Even kids can get rattled by a recession.
Jordan Fox, 12, is a middle schooler in Rocklin, Calif. His parents earn steady paychecks, but he's seen the headlines and heard the stories of families who have lost their jobs or homes.
That's why Jordan, who wants a cellphone, is biding his time. "I want one, but I know that it is not a 'need' for me. ... We're in a not-so-good economy, and I don't want to make my parents spend more than they have to. So I don't pester them; I'll wait until they're ready."
That kind of financial sense is what Jordan's parents are trying to instill in trying times. His mom, Lynn Fox, signed up Jordan and his 9-year-old brother, Kai, for an online kids-and-money program tied to America Saves Week, which ended Feb. 28.
"We wanted them to know the value of money," said Fox, a preschool administrator. "We both work and have jobs; our kids are not wanting. ... If we teach them to make wise decisions now, they'll have good habits to carry forward."
Fox said she talks with her boys about spending versus saving their $5 weekly allowances. She and her husband also match dollar-for-dollar any amount their sons want to invest, as they've done with Disney and Starbucks stock.
"Teaching children the basic rules of good money management -- like 'spend less than you make,' 'pay yourself first' and 'keep a budget' -- is key to their success as adults," said Karen Anderson, chairwoman of the California JumpStart Coalition, which promotes financial literacy. "The economic difficulties many families are dealing with ... are, ironically, also an opportunity to help kids learn these critical financial concepts."
Studies show that children, particularly teens getting ready to live on their own, are hungry for a little more financial education. According to a Capital One survey last year, half of high schoolers wish they knew more about personal finances.
That appetite is all too familiar to Karyn Hodgens, a Rocklin-based personal finance educator who teaches classes at elementary and middle schools. Last month, she launched "Beyond the Piggy Bank," a free 15-day money management program on her Web site, www.kidnexions.com. It sends a daily e-mail on topics designed to get kids and parents talking. About 30 families across the country are participating.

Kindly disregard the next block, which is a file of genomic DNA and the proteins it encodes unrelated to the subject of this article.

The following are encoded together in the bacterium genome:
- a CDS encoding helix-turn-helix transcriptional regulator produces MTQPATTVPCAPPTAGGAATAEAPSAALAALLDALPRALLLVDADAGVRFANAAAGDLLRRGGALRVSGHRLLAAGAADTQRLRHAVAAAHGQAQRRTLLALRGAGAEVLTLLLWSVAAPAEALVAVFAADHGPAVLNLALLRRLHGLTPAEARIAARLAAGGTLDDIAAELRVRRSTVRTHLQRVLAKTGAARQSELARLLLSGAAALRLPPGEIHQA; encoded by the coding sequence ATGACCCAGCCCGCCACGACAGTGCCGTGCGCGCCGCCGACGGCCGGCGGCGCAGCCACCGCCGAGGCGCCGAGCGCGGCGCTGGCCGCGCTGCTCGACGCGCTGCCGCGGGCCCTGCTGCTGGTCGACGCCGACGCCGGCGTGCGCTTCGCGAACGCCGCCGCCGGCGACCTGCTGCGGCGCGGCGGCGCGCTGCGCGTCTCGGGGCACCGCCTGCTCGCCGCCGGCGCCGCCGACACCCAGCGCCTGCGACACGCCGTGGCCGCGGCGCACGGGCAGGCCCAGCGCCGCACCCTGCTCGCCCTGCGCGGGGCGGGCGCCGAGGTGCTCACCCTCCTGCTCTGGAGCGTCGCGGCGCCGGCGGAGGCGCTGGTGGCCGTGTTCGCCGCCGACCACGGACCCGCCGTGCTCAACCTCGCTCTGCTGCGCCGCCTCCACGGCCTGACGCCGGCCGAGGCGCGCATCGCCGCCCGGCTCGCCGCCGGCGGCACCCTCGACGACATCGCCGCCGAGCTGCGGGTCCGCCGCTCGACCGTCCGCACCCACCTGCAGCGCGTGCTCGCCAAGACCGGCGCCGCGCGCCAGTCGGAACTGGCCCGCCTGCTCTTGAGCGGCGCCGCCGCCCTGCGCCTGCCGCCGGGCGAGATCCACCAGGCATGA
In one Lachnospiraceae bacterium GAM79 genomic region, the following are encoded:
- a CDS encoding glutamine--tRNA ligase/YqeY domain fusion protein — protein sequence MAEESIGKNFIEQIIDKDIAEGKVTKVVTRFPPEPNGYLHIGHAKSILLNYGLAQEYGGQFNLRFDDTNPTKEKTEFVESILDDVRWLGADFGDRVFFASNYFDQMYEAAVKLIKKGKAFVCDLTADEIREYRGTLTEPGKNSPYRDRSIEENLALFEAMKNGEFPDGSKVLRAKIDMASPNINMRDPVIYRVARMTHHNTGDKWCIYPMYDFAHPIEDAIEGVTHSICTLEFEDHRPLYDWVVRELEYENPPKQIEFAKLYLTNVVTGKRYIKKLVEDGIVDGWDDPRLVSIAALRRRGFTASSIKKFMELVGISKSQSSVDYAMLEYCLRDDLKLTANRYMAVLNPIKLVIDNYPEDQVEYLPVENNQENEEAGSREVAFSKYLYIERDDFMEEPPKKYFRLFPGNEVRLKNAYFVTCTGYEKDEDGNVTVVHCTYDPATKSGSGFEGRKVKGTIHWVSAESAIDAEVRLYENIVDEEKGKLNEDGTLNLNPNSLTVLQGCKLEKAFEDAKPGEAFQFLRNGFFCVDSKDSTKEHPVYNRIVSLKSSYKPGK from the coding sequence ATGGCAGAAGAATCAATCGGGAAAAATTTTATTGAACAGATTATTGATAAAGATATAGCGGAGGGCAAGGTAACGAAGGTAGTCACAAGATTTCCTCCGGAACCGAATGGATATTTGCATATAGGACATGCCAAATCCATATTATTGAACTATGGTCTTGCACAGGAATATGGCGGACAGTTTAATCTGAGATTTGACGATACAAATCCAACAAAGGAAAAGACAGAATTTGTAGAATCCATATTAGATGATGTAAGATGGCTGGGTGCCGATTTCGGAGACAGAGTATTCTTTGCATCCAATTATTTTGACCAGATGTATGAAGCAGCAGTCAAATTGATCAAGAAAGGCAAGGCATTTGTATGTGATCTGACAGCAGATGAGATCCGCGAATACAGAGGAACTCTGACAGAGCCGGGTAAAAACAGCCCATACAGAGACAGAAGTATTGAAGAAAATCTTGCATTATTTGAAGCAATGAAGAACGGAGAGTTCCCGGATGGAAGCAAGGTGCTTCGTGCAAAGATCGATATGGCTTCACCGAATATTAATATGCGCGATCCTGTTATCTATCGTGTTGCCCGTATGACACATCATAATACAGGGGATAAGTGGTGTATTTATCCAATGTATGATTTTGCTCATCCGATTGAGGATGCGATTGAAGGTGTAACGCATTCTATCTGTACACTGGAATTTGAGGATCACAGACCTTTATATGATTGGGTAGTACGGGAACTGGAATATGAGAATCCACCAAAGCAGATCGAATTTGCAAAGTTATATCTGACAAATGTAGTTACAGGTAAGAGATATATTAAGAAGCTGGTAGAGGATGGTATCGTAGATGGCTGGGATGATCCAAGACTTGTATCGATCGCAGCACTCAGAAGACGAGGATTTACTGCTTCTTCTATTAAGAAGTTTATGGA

One topic is the classic: "needs vs. wants." Or as Hodgens puts it: "Shoes are a need, but are Nike Air Jordans? Clothes are a need, but are designer jeans? A cellphone may be a need, but does it have to be the iPhone?"
She says if the answer from your youngster is an emphatic "Yes!" then they should learn how to earn enough to pay for those "wants."
"We need to teach kids to live within a budget and make those choices themselves," she said. "It's learning life skills."
Sometimes, it's as simple as talking about your own choices. Eyeing a sweater at Macy's or a Target housewares item while shopping with kids can be a chance to ask: Do I need it? Can I afford it? Would I make the same choice a week from now?
Kai Fox, who's the family banker for himself and his brother, has nailed that needs vs. wants lesson. " Wants are things you would like to have but don't need to get on in life," he said. The fourth-grader has saved up about $140 for his wants: "Maybe a new Lego set or basketball ... or a laptop."
For financial teachers like Hodgens, managing money is not about how much, but how well you use it, such as giving to charity.
"Kids love handling money, and they love knowing you respect what they think," Hodgens said. She suggests talking as a family about ways everyone can pitch in to save, conducting a "money tour" of the house to find energy savings and letting kids choose less expensive family entertainment.
The country's economic downturn, she notes, has made talking finances with kids "more in vogue than it ever used to be." And it has given parents additional incentives to pass on hard-earned financial lessons to their kids.